RISD’s Continuing Education division partners with multiple nonprofits to support BIPOC youth interested in pursuing careers in art and design.
Perspectives on Praxis
“Don’t worry about making a mess or creating something you think is ugly or abstract,” Meghan Strevig MA 22 tells the teenagers gathered in the Chace Center’s Common Room. “The goal is to explore what kinds of marks you can make with the cotton balls, ribbons and other objects on the table.”
A grad student in RISD’s Interior Architecture department, Strevig is working with high school students for the first time. “I’m passionate about architecture, but I’ve always wanted to teach,” she says. “The exercises we put together for today’s workshop are about using materials in unexpected ways, which is similar to the principles of adaptive reuse I’m learning in my department.”
Strevig and Christina Koutsoukou MLA 22 are considering teaching as part of Art and Pedagogy, a fall course offered through the Photography department and headed up this year by RISD Museum Assistant Director of Family and Teen Programs Christina Alderman. The course was designed last year in collaboration with RISD’s Project Open Door college access program for Rhode Island teens and the Met, a network of small public high schools that offers students individualized hands-on learning opportunities.
“The class is open to students who are interested in teaching, philosophy of education, socially engaged art praxis, and working with the local community.”
“The class is open to students who are interested in teaching, philosophy of education, socially engaged art praxis, and working with the local community,” Alderman explains. “And these workshops allow students to put ideas into practice by working directly with a group of 10th grade students from the Met.”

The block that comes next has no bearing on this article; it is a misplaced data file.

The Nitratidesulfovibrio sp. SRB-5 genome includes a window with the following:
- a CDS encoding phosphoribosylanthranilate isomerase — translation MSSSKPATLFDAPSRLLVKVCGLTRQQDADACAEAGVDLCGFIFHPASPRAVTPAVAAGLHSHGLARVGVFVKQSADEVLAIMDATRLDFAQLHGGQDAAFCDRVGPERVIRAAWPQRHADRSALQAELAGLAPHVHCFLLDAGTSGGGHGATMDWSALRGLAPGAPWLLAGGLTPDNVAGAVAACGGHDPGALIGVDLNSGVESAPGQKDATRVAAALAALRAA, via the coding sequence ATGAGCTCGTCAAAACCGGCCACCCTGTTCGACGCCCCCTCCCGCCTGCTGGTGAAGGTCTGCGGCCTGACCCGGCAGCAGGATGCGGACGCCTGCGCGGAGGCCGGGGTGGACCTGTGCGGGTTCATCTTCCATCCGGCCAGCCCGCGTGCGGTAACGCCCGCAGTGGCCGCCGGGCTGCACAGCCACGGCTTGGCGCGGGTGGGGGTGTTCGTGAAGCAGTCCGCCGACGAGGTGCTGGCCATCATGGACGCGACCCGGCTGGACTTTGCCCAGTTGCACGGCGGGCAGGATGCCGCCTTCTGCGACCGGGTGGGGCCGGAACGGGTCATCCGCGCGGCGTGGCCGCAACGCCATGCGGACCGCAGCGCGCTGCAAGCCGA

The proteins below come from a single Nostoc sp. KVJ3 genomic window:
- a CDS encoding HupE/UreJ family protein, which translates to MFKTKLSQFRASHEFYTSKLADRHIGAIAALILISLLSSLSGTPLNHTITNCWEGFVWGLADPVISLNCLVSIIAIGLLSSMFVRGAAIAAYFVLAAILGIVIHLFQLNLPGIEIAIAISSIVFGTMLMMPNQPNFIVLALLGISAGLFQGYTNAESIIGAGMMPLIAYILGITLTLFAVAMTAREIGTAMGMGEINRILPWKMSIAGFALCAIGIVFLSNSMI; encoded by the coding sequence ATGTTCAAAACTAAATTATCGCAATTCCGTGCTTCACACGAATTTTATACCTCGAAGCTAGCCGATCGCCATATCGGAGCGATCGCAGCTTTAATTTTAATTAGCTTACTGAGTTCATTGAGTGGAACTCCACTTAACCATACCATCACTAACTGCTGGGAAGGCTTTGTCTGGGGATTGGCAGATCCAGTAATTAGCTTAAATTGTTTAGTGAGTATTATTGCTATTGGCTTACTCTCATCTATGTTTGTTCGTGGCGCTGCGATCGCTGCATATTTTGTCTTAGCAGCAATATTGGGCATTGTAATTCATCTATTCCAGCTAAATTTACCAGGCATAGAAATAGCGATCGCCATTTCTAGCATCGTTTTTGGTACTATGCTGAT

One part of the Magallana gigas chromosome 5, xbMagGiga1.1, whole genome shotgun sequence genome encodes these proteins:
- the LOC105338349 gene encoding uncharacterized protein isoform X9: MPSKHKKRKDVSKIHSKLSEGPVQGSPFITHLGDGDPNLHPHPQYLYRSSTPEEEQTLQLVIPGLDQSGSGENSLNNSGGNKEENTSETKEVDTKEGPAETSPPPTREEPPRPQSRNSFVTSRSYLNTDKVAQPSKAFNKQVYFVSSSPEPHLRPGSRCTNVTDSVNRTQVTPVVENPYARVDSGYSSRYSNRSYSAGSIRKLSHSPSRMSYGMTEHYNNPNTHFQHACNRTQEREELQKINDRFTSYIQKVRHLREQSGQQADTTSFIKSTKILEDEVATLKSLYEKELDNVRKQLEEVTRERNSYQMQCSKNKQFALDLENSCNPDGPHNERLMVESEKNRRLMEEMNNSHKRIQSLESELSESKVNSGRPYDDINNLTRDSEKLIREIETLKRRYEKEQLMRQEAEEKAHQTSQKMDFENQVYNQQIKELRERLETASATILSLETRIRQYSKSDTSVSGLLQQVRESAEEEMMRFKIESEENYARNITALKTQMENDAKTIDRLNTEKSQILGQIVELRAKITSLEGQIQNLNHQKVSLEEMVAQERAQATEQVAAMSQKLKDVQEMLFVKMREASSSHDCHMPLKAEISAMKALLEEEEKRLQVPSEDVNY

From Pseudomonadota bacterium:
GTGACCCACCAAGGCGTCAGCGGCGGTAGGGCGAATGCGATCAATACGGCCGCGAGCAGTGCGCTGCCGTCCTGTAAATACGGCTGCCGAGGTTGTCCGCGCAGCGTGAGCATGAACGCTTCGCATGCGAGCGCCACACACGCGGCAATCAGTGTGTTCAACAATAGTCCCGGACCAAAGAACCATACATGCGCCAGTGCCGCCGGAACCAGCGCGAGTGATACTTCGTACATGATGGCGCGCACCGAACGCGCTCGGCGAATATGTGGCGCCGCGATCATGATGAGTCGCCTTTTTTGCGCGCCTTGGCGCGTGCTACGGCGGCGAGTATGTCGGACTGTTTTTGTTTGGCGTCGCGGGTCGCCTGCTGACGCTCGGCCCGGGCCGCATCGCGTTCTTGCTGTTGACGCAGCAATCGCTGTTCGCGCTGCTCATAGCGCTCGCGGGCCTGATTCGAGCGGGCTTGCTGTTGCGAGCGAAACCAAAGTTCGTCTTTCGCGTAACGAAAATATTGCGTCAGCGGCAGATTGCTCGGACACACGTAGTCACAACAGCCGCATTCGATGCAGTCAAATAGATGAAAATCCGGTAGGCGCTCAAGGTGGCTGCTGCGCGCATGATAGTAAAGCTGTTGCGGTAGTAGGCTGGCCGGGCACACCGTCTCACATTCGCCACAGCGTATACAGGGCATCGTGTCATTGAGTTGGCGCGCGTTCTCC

Are these high school sophomores thinking about becoming artists and designers someday? “Probably not,” says their advisor Desiree Gamble. “These students are focused on everything from theater to construction to aviation. We find that young kids often identify as artists, but as they get older, they start to develop negative perceptions of their own creativity. Being on a college campus and working with RISD students who take a nonjudgmental approach helps to change that self-critical perspective.”
“We find that young kids often identify as artists, but as they get older, they start to develop negative perceptions of their own creativity.”
Koutsoukou rushes across the room to help clean up an ink spill. A grad student in the Landscape Architecture department, she’s interested in social issues connected to the field, such as racism and gender inequality. “I see this class as a continuation of that work,” she says.
In addition to developing and leading these workshops, students in the class are delving into pedagogical theories by scholars and practicing artists like Yolanda Medina and Lynda Barry. Medina’s work focuses on her capacity to see lived experience in the arts as a way of empowering students to create and promote self and social change. Barry encourages students to keep a visual diary as a means of “being present and seeing what’s there.”
The thread that connects the readings and forms the core of the class, Alderman explains, is making teaching and community work part of one’s artistic practice. “Community work is messy,” she adds, “and you have to learn to respond on the fly. The big question is how this work will ultimately feed what students are doing as artists and designers.”
—Simone Solondz / photos by Jo Sittenfeld MFA 08 PH